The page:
Apple builds tablet buzz with silence, say experts

Steve Jobs - Co-founder Apple

Steve Jobs - Co-founder Apple

Apple's ability to spawn massive interest in its still-unannounced tablet is based on a respectable track record and keeping its corporate mouth shut, experts said today.

"Success breeds success," said Michael Gartenberg, vice president of strategy and analysis at market research firm Interpret LLC, when asked how Apple manages to build such serious buzz for a product no one has seen , and about which Apple has breathed not one word.

"Apple has a track record of delivering," he said.

Kathy Sharpe, the chief executive of the Manhattan-based digital marketing firm Sharpe Partners, agreed. "Apple keeps coming out with things that are game changing," said Sharpe. "People pay attention because they get it right, even if the product doesn't work in at first, like the original iPod and the iPhone."

Apple's San Francisco event tomorrow is expected to showcase a new device -- a 10-in. or 7-in. tablet -- but the company has said nothing other than to promise something new. "The new products we are planning to release this year are very strong, starting this week with a major new product that we're really excited about," said CEO Steve Jobs in a statement released just before Monday's earnings call .

"It's a great tool that's an integral part of their marketing," said Stephen Baker, an analyst with retail research company The NPD Group, talking about the vaunted secrecy Apple maintains prior to a new product launch.

"Silence fuels speculation, speculation fuels rumor," said Gartenberg. "But by saying nothing, they haven't promised anything, so they don't really have to deliver [on the rumors]." Even so, Apple faces some risk by letting others manage the message, even if, as some have claimed, the company judiciously leaks information to selected reporters.

"The danger is that the speculation is going to get ahead of what you're going to deliver," Gartenberg added.

The risk is small, countered Baker, who reminded everyone that it's not as if this kind of attention is commonplace. "This really only happens every two or three years," Baker said. "Even Apple can't do this all the time. You didn't see this when they put a video camera in the [iPod] Nano, did you?"

The last time anyone was able to hype a product announcement at this scale without saying anything was three years ago this month, when Jobs pulled the first-generation iPhone out of his pocket, Baker said.

Apple's secrecy and its ceding the table to rumors is good marketing, said Sharpe, because it gets consumers involved. "The secrecy makes it much easier for Apple to generate buzz. No one knows what this is, so it could be the next iPhone...or the next Newton," she said, referring to the MessagePad personal data assistant that Apple introduced in 1993 to much fanfare but lackluster sales.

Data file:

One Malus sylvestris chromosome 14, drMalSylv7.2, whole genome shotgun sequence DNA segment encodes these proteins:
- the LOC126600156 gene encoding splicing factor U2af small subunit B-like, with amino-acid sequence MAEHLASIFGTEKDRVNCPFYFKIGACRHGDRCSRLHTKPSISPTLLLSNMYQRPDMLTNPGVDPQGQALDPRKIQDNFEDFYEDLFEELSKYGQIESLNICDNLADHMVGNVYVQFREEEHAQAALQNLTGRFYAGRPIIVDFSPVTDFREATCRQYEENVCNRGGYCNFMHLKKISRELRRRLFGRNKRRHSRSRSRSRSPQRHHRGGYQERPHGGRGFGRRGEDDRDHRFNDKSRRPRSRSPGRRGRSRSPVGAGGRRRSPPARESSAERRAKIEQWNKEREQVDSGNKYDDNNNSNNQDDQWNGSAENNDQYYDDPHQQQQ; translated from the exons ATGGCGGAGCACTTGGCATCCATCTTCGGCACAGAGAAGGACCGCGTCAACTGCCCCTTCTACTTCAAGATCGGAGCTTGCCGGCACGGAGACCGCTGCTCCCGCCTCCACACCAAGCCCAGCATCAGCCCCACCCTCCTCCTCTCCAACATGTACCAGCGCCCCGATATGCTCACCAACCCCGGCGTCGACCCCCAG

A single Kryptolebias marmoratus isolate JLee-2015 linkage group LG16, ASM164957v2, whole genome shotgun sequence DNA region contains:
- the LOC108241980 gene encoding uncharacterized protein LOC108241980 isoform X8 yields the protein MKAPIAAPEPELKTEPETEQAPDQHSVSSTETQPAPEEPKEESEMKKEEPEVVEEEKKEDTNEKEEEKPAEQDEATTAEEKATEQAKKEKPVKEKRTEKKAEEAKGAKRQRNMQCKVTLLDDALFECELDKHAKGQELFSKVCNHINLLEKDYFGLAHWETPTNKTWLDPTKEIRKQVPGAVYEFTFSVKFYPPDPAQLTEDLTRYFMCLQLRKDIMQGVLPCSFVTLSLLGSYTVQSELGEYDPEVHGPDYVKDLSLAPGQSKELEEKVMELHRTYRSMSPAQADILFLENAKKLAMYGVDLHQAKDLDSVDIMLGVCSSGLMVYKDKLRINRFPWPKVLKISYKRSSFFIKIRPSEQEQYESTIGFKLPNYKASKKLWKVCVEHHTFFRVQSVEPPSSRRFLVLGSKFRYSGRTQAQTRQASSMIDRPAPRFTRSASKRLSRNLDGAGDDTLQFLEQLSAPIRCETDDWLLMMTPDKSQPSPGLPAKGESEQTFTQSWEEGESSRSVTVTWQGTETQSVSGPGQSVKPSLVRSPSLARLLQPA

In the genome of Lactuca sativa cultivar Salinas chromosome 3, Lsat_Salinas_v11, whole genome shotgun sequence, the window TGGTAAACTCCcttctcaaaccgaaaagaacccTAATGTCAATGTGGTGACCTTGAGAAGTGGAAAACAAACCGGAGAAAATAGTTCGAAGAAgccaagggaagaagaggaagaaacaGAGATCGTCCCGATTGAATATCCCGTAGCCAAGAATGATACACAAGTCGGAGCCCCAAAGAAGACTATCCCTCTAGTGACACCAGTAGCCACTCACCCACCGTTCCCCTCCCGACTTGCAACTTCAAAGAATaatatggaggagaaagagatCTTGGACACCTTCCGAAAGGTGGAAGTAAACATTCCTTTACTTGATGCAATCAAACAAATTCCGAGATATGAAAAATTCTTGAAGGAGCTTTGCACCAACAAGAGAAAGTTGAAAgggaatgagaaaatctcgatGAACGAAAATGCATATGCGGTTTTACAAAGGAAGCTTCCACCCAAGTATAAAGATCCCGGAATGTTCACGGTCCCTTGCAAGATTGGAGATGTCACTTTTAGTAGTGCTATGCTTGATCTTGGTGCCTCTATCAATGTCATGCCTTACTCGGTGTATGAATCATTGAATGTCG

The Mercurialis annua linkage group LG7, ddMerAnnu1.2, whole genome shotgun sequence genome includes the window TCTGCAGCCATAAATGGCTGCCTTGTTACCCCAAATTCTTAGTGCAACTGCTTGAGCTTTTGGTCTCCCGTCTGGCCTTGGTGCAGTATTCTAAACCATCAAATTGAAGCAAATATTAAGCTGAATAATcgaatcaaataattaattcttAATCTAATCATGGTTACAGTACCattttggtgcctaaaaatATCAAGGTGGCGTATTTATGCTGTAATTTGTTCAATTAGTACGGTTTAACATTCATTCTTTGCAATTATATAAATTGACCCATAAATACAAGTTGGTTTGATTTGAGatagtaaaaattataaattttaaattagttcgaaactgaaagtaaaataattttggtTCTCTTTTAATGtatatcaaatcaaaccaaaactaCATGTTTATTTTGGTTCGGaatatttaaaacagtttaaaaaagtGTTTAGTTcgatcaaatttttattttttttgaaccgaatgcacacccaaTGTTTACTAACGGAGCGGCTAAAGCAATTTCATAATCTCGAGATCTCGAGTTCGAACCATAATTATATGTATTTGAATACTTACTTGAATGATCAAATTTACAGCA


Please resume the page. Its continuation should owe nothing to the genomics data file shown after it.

"That's part of the mystery. Because we're all in the dark, it's a great equalizer. No one has the story first," Sharpe continued. "That makes consumers feel a little important."

Even after the tablet is unveiled, Apple won't have much to say in how consumers perceive the device, little more than it did when it kept its month shut leading up to the event, argued Baker. "Afterward, the majority of people [commenting on the Web] will be talking about what it doesn't have, what it doesn't do," he said. "There won't be a lot of accentuation of the positive. They want to keep talk of the tablet amped, and the way to do that is to go negative, after you've gone positive."

Speaking of buzz, Computerworld blogger Seth Weintraub will live-blog Apple's Wednesday event .

Gregg Keizer covers Microsoft, security issues, Apple, Web browsers and general technology breaking news for Computerworld . Follow Gregg on Twitter at @gkeizer , send e-mail to gkeizer@ix.netcom.com or subscribe to Gregg's RSS feed .

Join the Good Gear Guide newsletter!

Error: Please check your email address.

Struggling for Christmas presents this year? Check out our Christmas Gift Guide for some top tech suggestions and more.

Keep up with the latest tech news, reviews and previews by subscribing to the Good Gear Guide newsletter.

Gregg Keizer

Computerworld (US)

Most Popular Reviews

Follow Us

Best Deals on GoodGearGuide

Shopping.com

Latest News Articles

Resources

GGG Evaluation Team

Kathy Cassidy

STYLISTIC Q702

First impression on unpacking the Q702 test unit was the solid feel and clean, minimalist styling.

Anthony Grifoni

STYLISTIC Q572

For work use, Microsoft Word and Excel programs pre-installed on the device are adequate for preparing short documents.

Steph Mundell

LIFEBOOK UH574

The Fujitsu LifeBook UH574 allowed for great mobility without being obnoxiously heavy or clunky. Its twelve hours of battery life did not disappoint.

Andrew Mitsi

STYLISTIC Q702

The screen was particularly good. It is bright and visible from most angles, however heat is an issue, particularly around the Windows button on the front, and on the back where the battery housing is located.

Simon Harriott

STYLISTIC Q702

My first impression after unboxing the Q702 is that it is a nice looking unit. Styling is somewhat minimalist but very effective. The tablet part, once detached, has a nice weight, and no buttons or switches are located in awkward or intrusive positions.

Latest Jobs

Shopping.com

Don’t have an account? Sign up here

Don't have an account? Sign up now

Forgot password?